The furor over the American POW Army Sgt. Bowe Bergdahl continues to escalate. Secretary of Defense Chuck Hagel on June 11 faced hostile questioning before the Armed Services Committee of the House of Representatives. Members of Congress complain the White House broke the law by not consulting in advance
Meanwhile, striking sudden military gains are being made in Iraq by the exceptionally violent Islamic State of Iraq and al-Sham, shorthand title ISIS. The fall of Mosul, the nation’s second-largest city, represents a stunning victory in political as well as military terms. Iraq government security forces apparently provided little resistance.
U.S. forces are now in process of disengaging from Afghanistan where Bergdahl has spent five years with the radical Taliban, previous rulers of the country. Trading five Taliban leaders for Bergdahl further fuels opponents of the Obama administration. As Iraq appears to crumble, will Afghanistan suffer a similar fate?
One special aspect of this complex and disturbing tapestry of events is the degree to which Bergdahl himself has become a target of intense scrutiny and growing criticism. While he was still undergoing medical treatment in Germany, media detectives probed behavior before and after falling into enemy hands, as well as terms of his release.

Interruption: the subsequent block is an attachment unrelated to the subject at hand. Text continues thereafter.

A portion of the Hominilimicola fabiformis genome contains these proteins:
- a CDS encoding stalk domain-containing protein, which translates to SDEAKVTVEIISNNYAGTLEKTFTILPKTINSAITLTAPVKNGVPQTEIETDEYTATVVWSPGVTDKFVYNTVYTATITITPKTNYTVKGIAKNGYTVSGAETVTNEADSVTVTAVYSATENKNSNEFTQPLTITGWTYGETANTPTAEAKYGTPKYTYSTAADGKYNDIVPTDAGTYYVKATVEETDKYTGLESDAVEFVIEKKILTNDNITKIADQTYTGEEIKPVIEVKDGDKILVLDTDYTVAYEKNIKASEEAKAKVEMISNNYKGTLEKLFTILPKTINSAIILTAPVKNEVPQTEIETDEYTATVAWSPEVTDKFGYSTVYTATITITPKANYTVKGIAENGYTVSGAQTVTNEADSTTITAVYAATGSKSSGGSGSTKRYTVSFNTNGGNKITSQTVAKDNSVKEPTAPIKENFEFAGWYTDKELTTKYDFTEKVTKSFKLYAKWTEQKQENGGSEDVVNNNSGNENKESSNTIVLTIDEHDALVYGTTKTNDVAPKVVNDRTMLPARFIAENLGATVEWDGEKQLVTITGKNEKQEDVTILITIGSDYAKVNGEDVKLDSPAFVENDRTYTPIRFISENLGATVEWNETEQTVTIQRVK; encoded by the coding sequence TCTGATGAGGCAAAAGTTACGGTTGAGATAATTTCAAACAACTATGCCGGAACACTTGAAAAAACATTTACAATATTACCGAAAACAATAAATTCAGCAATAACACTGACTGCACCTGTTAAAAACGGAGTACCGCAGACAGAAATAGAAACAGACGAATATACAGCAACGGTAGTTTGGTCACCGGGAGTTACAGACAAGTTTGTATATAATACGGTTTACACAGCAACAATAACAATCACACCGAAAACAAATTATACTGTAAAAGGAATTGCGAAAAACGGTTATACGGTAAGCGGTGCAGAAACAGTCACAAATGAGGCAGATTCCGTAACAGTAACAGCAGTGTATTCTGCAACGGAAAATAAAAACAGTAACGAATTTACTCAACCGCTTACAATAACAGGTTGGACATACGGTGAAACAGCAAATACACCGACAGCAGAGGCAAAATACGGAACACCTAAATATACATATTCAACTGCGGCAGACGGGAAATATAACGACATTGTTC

Secretary Hagel was targeted for strident hostile questions, mostly of the rhetorical variety. Republican Representative Jeff Miller of Florida implied that Bergdahl was being kept in Germany rather than returned to the U.S. for political reasons. Hagel, a Vietnam combat veteran, as well as former U.S. senator, acquitted himself extremely well.
Historically, the United States has given a particularly high priority to bringing all troops home, including POWs. Comradeship, and emotional bonding vital in combat, is a feature of effective militaries. Americans go further than others in emphasis on the individual.
When Marines retreated from the Chosin Reservoir during the Korean War, under relentless Chinese assault in terrible winter weather, they carried out their dead, as well as wounded. Korean and Vietnamese officials have noted the sustained commitment by our government to identify and retrieve remains of those lost. Similar efforts continue regarding the missing from World War II.